If You’re Being Bullied
If you’re being bullied, remember that it’s not your fault and you don’t have to feel this way. If you’re being physically bullied, or just can’t figure out what to do, tell an adult right away.
Remember, even though you can’t control what a bully says or does, you can control your own reactions and behaviors. By staying calm and refusing to act as if a bully is “getting to you,” you can reduce the chance that the bullying will continue. Here are a few other strategies that can help when you’re being bullied:
- Calmly tell the bully to stop.
- Ignore the bullying and walk away.
- Make a joke out of the situation by agreeing with the bully.
- Stay with a friend or group of friends who you trust.
- Find a safe place, like the library, a friend or neighbor’s house or a classroom with a trusted teacher.
If You See Someone Being Bullied
It’s uncomfortable to see someone being bullied. Being around bullies can make you feel unsafe and afraid to act. But, you have the power to be an UPstander who makes a difference by standing up to bullies and helping their targets feel like they’re not so alone. (Click here to learn more about UPstanders and the bully triangle.)
Here are some tips for being an UPstander and interrupting bullying behaviors:
- Refuse to join in with bullying behaviors.
- Support bullying targets by standing next to them or helping them walk away.
- If you feel safe, use your influence as a positive peer role model to tell the bully to stop and offer some other things to do instead.
- Always get an adult if there is violence or a weapon!
Sometimes you may feel too scared or nervous to directly help someone who’s being bullied. If that happens, you can still help the target by talking to a caring adult like a parent, teacher or neighbor about bullying.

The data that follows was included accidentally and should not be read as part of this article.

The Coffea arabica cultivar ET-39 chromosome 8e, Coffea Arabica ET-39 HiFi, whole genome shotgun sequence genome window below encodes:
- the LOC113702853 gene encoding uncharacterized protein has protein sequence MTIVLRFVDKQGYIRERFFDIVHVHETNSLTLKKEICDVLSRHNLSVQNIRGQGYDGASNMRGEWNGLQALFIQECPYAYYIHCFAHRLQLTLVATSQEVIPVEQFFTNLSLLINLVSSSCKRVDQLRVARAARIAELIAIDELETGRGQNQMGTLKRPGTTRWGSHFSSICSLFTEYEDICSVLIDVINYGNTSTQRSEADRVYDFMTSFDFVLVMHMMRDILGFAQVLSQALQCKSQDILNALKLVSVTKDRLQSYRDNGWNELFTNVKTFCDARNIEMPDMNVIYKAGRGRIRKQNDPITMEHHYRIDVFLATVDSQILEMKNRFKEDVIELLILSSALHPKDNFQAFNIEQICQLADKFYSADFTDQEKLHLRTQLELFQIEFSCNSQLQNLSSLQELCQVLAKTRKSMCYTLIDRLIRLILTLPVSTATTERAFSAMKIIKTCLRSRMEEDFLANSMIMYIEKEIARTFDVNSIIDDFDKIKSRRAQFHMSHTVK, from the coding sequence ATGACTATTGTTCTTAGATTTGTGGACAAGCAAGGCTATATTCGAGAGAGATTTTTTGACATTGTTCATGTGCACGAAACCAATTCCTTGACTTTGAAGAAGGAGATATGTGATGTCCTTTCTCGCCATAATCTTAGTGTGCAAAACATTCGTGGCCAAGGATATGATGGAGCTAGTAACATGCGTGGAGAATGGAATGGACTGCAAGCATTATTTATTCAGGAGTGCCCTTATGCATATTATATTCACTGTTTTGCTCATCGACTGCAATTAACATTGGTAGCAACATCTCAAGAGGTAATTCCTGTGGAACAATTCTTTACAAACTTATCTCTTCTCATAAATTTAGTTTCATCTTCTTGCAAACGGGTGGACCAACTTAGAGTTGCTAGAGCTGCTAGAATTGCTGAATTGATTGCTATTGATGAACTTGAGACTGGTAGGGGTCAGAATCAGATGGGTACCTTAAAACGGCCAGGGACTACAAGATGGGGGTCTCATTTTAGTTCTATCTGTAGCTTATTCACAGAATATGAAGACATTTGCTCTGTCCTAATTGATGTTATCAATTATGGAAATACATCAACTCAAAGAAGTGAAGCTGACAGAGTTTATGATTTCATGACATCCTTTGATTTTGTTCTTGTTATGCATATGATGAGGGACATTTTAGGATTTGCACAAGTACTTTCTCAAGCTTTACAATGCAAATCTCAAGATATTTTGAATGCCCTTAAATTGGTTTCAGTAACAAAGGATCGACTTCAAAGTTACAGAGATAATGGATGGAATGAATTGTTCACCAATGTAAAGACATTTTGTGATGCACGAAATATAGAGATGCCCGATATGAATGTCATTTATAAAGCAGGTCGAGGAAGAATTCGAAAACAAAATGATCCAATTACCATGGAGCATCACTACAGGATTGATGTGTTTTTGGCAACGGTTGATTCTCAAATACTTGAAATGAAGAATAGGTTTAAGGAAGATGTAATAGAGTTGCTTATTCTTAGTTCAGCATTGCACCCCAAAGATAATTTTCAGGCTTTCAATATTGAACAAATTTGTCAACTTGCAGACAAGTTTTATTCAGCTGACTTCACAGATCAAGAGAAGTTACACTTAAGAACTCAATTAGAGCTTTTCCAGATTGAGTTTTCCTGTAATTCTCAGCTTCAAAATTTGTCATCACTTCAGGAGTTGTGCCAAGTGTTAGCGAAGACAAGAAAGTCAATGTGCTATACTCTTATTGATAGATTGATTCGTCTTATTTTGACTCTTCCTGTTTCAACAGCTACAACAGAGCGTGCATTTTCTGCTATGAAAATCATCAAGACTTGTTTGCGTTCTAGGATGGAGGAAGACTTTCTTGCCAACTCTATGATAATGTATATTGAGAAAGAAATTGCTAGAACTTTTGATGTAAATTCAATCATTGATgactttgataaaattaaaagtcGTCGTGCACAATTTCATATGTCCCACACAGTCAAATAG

If You Might Be the Bully
At one time or another, everyone has said or done something that might be considered bullying. If someone calls you a bully, think about your actions and the other person’s feelings. If someone said or did the same thing to you, would you be upset? If the answer is “yes,” here are some ways to make it right:
- Make a sincere apology. Make it clear that you know that your actions were wrong and that you won’t do it again in the future.
- Commit to change. Stop the hurtful behaviors.
- It can be difficult to change behaviors and even more difficult to change the perception of others. If you have earned a reputation as a bully, you will need to be persistent about replacing that label for your behavior with the “new you.”
- Enlist the help of caring adults and peers. Ask them to help you notice when you are becoming frustrated, angry or controlling. Ask them to give you a signal when they see you are about to “cross a line.” Use these allies to help you create a new reputation as someone who is respectful and kind.
- Changing your behaviors may be hard at first. If you behave in a hurtful manner, immediately stop and take responsibility by making a sincere apology.
- Be understanding and patient with people who are distrustful at first of the changes you are making.
- Be an UPstander. Make a difference by telling bullies to stop and by supporting people who are being bullied. Show people that you are becoming someone they can trust.